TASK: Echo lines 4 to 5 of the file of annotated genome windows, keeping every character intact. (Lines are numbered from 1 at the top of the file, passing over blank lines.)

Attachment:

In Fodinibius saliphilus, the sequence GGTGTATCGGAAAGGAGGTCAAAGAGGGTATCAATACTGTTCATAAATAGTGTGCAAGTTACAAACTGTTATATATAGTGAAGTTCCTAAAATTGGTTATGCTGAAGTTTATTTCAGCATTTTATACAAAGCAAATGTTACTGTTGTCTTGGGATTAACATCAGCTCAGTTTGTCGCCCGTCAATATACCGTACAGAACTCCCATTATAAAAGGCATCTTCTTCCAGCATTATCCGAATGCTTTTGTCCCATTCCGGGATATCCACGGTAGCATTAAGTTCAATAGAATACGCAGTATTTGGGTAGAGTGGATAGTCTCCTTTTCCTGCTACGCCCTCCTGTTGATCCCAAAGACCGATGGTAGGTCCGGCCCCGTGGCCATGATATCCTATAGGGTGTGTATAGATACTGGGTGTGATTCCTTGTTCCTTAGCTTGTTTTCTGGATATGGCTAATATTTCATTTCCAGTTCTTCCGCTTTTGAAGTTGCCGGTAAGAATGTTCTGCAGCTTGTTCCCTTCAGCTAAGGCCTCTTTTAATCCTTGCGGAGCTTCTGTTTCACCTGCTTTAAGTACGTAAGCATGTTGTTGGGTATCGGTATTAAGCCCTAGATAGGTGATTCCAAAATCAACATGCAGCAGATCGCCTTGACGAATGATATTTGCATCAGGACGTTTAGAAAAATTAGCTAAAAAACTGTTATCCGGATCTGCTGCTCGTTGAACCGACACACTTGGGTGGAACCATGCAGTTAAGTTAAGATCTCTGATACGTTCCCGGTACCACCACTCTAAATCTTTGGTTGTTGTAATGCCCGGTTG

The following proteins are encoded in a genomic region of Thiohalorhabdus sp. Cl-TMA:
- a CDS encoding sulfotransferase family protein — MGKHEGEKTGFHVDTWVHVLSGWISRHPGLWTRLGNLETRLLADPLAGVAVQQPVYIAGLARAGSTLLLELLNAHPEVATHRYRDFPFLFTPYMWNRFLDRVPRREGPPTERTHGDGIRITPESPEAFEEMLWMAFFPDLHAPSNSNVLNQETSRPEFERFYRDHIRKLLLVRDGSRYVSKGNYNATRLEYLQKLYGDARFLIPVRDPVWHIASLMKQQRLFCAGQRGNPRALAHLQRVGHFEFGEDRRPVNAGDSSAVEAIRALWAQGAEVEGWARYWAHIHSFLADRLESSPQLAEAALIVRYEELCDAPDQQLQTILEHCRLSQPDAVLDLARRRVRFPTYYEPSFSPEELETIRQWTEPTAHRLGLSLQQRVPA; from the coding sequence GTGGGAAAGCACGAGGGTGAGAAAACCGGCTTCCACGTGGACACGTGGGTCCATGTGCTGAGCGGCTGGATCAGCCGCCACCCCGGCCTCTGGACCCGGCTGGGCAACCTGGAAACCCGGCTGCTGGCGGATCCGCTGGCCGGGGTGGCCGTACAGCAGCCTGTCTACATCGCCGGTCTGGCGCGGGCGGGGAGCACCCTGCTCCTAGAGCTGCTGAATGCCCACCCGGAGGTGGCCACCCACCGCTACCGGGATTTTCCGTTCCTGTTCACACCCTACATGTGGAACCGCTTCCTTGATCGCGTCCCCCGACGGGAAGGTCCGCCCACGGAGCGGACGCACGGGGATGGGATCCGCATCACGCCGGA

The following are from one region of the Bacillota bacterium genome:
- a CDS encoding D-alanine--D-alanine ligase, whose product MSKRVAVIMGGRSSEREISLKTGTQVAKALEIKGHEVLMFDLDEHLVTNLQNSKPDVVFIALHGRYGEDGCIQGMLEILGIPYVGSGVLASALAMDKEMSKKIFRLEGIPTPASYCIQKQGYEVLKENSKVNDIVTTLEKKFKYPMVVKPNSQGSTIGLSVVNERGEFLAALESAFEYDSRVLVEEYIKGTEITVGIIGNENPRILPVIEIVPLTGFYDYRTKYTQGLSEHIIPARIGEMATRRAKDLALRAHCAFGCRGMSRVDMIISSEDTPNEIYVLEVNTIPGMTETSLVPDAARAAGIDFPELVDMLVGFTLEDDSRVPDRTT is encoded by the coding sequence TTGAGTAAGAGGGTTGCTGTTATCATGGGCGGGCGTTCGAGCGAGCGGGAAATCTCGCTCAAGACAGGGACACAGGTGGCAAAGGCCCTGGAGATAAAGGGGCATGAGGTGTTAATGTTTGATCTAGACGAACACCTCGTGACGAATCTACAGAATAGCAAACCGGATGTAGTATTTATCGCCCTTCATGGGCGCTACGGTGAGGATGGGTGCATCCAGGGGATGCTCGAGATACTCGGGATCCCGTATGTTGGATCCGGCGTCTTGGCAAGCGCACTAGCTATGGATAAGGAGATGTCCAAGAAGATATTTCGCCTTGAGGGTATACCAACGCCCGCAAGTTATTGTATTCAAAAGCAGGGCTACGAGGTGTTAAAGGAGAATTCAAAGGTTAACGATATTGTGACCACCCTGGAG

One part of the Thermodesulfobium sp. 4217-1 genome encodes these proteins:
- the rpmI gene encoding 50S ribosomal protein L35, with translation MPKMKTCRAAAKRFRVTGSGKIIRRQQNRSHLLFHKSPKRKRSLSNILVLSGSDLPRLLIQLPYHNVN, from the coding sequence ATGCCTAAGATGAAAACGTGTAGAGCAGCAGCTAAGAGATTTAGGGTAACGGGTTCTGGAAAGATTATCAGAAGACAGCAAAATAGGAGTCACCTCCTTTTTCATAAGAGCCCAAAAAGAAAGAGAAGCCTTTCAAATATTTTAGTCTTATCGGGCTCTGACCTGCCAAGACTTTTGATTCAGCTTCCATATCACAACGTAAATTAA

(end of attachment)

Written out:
The following are from one region of the Bacillota bacterium genome:
- a CDS encoding D-alanine--D-alanine ligase, whose product MSKRVAVIMGGRSSEREISLKTGTQVAKALEIKGHEVLMFDLDEHLVTNLQNSKPDVVFIALHGRYGEDGCIQGMLEILGIPYVGSGVLASALAMDKEMSKKIFRLEGIPTPASYCIQKQGYEVLKENSKVNDIVTTLEKKFKYPMVVKPNSQGSTIGLSVVNERGEFLAALESAFEYDSRVLVEEYIKGTEITVGIIGNENPRILPVIEIVPLTGFYDYRTKYTQGLSEHIIPARIGEMATRRAKDLALRAHCAFGCRGMSRVDMIISSEDTPNEIYVLEVNTIPGMTETSLVPDAARAAGIDFPELVDMLVGFTLEDDSRVPDRTT is encoded by the coding sequence TTGAGTAAGAGGGTTGCTGTTATCATGGGCGGGCGTTCGAGCGAGCGGGAAATCTCGCTCAAGACAGGGACACAGGTGGCAAAGGCCCTGGAGATAAAGGGGCATGAGGTGTTAATGTTTGATCTAGACGAACACCTCGTGACGAATCTACAGAATAGCAAACCGGATGTAGTATTTATCGCCCTTCATGGGCGCTACGGTGAGGATGGGTGCATCCAGGGGATGCTCGAGATACTCGGGATCCCGTATGTTGGATCCGGCGTCTTGGCAAGCGCACTAGCTATGGATAAGGAGATGTCCAAGAAGATATTTCGCCTTGAGGGTATACCAACGCCCGCAAGTTATTGTATTCAAAAGCAGGGCTACGAGGTGTTAAAGGAGAATTCAAAGGTTAACGATATTGTGACCACCCTGGAG